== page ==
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Thread: What is a distributed implementation?

  1. #1
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    What is a distributed implementation?

    In the 3.3 core spec, I found this information about glGetError in section 2.5:

    The command "enum GetError(void);" is used to obtain error information.... To allow for distributed implementations, there may be several flag-code pairs.
    What is a distributed implementation in regards to OpenGL? Is it basically an OpenGL implementation that has been shipped/distributed with an operating system, or is there more meaning to it? Not sure if there's any special meaning behind that. I tried googling "what is a distributed implementation", but I only got results on something called a distributed system, which is apparently "a number of independent computers linked by a network", from a definition lookup. Is a distributed OpenGL implementation an OpenGL implementation for a distributed system then? Just curious about the terminology.

  2. #2
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    OpenGL is specified to use a client/server architecture, with some operations specified as client operations and others as server operations. Most typically the client and server are on the same machine, but they can be on different machines. That's a distributed implementation.

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    Thanks for the help. That definition would nicely fit in with the "distributed system" idea I found if the client and server are on different machines.

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    It may also refer to the case of having multiple processing units. The specification allows each processing unit to maintain its own error status, rather than requiring atomic updates to a centralised state.

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    That's interesting. Had to look up "atomic" as a programming term. Do you mean multiple processing units as having the client in one processing unit and the server in another, or do you mean having the server as being multiple processing units?

    I've thought of the client-server model in OpenGL as just "one machine/processing unit as the client" and "one machine/processing unit as the server" (I assume processing unit and machine can mean the same thing.) That sounds like a cool idea if a server can represent multiple machines/processing units in one OpenGL application. Sounds like it could be useful for super graphics-intensive programs.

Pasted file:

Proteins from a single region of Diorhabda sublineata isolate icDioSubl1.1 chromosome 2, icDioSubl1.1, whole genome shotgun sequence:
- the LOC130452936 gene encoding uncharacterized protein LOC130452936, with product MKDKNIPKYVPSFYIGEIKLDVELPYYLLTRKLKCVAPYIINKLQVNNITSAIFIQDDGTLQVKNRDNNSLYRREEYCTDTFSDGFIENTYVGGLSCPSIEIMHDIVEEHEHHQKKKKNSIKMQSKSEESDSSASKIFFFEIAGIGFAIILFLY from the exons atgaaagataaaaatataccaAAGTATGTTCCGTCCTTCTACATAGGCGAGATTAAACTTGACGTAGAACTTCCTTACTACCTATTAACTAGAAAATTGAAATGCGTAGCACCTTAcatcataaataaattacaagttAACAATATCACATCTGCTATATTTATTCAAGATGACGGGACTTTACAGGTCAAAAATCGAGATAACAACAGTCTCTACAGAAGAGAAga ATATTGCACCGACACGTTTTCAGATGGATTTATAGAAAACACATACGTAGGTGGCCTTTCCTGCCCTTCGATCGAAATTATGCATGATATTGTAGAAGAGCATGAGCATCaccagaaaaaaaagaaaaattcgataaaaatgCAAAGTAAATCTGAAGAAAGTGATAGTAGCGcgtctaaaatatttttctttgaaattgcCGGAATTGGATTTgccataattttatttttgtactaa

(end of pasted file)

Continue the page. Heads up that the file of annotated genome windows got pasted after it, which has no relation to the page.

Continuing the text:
6. #6
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    Quote Originally Posted by DragonautX View Post
    That's interesting. Had to look up "atomic" as a programming term. Do you mean multiple processing units as having the client in one processing unit and the server in another, or do you mean having the server as being multiple processing units?
    I'm thinking in terms of multiple GPUs or multiple "modules" within the GPU(s).

    Without the allowance for multiple error flags, it could end up being necessary to synchronise components for no reason other than error reporting. I.e. if multiple components generated an error, you'd need to be able to figure out which one happened first (in terms of which command was being processed). Which is potentially significant effort for not much benefit.

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    Oh ok. That makes sense. I thought you meant CPU when you said processing unit. If I consider in one computer the client on the CPU, and the server as multiple GPUs , and the program on the client sends GL commands for all the GPUs to run, and if they all return errors, it probably wouldn't be worth the effort to synchronize their functionality just so you can figure out which error came first. That's probably why in the spec it says glGetError returns errors "in unspecified order", the error itself is more important than when exactly it was sent.

    Thanks for the replies. I understand "distributed implementation" more. One GPU is enough for me, but it's cool to know it's possible to render to multiple GPUs with OpenGL. I also feel like it makes more sense now to consider the client on the CPU and the server on the GPU. Was thinking of client and server only being on the CPU.

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